BENENSON: I don't think they're missing the mark. I think they're just not making the strongest arguments they can to persuade moderates to their point of view on a lot of the issues of the day. I think you have to talk about it. To win moderate voters, tell people why clean water is in their

interest. Tell them why broadband across America -- if you're a moderate and you're living in a city and you've got broadband, you might be scratching your head, but tell them. There are kids that are actually doing homework on school buses, and that is a shameful thing in the United States of America.

BERMAN: Joel Benenson, great to speak to you. Thanks so much.

BENENSON: Thank you. Thanks for having me.

BERMAN: So a Texas man is facing a murder charge for shooting another man in his driveway. He claims the victim was armed, but no gun has been found. The details ahead.

KEILAR: Plus, the Texas Lieutenant Governor, a Trump ally promised to pay up to a million dollars to tipsters who uncovered voter fraud. We're joined by the poll watcher who is cashing in on fraud committed by a Republican.



KEILAR: A Texas homeowner turning himself in to face a murder charge for shooting and killing another man who pulled into his driveway. Terry Turner is claiming self-defense telling police that the driver had pulled a gun, but no weapon was found in the victim's vehicle.

CNN's Rosa Flores is live for us in Houston with more. Rosa, what can you tell us?

ROSA FLORES, CNN CORRESPONDENT: Brianna, good morning.

Take a look at this mug shot. This is 65-year-old, Terry Duane Turner, he faces first degree murder charges in the killing of 31-year-old Adil Dghoughi. He is a Moroccan man.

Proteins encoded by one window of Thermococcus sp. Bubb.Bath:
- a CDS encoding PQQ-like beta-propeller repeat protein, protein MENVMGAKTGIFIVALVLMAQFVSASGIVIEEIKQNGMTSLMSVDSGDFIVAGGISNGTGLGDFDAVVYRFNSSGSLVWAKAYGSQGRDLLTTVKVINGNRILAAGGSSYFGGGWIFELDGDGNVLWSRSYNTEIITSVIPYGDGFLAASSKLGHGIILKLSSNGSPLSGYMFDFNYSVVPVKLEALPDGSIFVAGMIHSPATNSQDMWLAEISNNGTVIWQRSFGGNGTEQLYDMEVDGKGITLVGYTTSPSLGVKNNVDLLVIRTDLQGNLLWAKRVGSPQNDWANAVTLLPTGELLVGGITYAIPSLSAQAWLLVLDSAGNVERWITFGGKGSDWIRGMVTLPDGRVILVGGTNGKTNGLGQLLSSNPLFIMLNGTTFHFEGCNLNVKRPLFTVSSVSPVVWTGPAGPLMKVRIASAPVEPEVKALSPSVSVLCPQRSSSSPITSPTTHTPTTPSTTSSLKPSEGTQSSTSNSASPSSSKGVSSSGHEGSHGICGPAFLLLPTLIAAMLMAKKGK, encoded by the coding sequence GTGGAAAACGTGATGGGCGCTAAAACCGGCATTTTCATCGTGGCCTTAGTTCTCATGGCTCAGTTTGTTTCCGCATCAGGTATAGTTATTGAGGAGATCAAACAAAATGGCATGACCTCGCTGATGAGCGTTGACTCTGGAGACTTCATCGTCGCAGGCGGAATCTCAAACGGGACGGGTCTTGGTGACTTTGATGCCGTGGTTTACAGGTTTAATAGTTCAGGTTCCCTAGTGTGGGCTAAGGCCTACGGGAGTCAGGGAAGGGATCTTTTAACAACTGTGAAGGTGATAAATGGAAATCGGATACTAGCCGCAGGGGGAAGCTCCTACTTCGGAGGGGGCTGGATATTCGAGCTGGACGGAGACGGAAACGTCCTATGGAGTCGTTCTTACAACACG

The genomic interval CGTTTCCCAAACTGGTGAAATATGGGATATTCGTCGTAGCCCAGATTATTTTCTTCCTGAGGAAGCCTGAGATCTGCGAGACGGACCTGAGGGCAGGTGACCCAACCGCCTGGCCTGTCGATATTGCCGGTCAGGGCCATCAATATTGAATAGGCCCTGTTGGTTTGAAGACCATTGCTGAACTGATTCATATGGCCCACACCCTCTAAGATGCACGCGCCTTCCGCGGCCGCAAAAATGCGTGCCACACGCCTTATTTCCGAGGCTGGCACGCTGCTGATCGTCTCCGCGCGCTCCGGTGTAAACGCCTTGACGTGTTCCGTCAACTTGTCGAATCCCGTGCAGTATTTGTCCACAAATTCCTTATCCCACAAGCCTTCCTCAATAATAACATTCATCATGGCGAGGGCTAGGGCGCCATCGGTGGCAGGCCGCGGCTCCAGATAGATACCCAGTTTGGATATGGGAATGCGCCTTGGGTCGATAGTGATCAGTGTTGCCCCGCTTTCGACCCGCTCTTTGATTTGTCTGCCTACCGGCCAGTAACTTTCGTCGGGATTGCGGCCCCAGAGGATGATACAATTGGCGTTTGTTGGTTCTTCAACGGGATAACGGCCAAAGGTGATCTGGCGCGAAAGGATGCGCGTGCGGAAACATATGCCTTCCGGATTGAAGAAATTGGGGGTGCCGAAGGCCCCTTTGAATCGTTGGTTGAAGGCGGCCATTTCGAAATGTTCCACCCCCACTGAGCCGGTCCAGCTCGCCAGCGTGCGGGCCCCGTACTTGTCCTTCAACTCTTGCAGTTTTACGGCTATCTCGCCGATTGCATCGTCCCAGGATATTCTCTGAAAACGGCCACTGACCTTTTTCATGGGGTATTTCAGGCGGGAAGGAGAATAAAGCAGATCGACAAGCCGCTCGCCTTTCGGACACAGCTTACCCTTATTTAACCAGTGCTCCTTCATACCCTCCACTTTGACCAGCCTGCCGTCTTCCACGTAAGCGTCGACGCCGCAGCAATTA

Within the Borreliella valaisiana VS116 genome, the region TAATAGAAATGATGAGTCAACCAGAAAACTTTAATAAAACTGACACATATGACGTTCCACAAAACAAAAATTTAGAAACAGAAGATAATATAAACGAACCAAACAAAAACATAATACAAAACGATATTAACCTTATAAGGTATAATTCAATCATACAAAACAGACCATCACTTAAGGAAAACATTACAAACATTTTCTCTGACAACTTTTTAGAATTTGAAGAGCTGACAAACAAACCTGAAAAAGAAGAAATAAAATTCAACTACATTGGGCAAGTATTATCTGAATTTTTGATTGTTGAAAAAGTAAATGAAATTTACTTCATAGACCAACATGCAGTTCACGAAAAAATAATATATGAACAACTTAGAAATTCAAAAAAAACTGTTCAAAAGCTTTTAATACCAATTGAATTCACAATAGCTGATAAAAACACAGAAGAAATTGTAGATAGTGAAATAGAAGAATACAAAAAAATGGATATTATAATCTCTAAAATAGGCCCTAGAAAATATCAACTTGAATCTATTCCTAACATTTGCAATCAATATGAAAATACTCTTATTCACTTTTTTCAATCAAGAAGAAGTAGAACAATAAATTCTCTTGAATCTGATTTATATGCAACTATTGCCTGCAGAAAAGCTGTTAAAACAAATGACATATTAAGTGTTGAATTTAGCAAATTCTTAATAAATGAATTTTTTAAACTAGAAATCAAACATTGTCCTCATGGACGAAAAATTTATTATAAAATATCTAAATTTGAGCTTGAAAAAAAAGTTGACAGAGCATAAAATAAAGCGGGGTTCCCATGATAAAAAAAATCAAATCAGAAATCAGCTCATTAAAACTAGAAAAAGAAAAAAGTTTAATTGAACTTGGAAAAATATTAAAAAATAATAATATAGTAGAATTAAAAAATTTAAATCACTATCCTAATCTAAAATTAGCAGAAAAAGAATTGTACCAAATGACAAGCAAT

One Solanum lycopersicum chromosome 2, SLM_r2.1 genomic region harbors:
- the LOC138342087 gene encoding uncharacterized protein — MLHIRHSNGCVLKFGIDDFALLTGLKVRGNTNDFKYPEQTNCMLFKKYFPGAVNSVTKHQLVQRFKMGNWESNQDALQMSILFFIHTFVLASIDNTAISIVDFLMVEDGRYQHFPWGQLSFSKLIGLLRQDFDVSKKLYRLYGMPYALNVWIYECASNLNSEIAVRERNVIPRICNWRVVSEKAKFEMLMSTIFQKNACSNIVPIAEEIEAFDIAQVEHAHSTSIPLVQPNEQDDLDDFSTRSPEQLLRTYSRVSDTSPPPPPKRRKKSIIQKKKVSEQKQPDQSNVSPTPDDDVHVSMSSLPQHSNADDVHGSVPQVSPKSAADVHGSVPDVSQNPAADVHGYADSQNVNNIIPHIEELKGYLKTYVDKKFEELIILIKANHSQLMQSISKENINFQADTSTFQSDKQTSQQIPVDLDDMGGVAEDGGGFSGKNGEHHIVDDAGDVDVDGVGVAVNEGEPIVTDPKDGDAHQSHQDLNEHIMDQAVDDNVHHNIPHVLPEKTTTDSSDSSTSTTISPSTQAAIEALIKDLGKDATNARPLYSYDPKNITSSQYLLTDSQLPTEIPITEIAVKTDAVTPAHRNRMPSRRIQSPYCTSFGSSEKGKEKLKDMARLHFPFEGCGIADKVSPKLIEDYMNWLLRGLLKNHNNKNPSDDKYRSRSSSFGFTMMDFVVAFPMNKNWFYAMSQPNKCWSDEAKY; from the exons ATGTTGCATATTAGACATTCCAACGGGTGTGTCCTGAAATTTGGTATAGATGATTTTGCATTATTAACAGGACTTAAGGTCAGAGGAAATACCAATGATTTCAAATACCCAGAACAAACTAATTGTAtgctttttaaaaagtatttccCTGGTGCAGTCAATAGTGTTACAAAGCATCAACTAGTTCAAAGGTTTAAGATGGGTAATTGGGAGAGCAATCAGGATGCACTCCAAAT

Now, according to authorities and also to the arrest affidavit, on October 11th, at about 4:00 a.m., Dghoughi was sitting in his car in the town of Martindale, which is south of Austin when Turner went up to the car and fired gunshots.

Now according to the affidavit, Turner then picked up the phone called 9-1-1 and said, quote: "I just killed a guy." Went on to say, quote: "He pointed a gun at me and I fired a shot."

Deputies responded to the scene and they found Dghoughi in his car with a gunshot wound to the head. They did not find a gun on Dghoughi. They did not find a gun inside his car.

Now Turner told authorities according to the arrest affidavit that he woke up in the middle of the night to go to the bathroom. He saw that there was an unidentified car in the driveway, he went to go get his gun, he ran outside, ran and chased the car and fired the gunshots.

Turner's attorney says that Turner was defending himself and his property and that he is cooperating with authorities.

Now, when CNN asked Turner why was Dghoughi a threat to Turner when he was inside his car? Turner's attorney said that he was not going to discuss the facts of the case.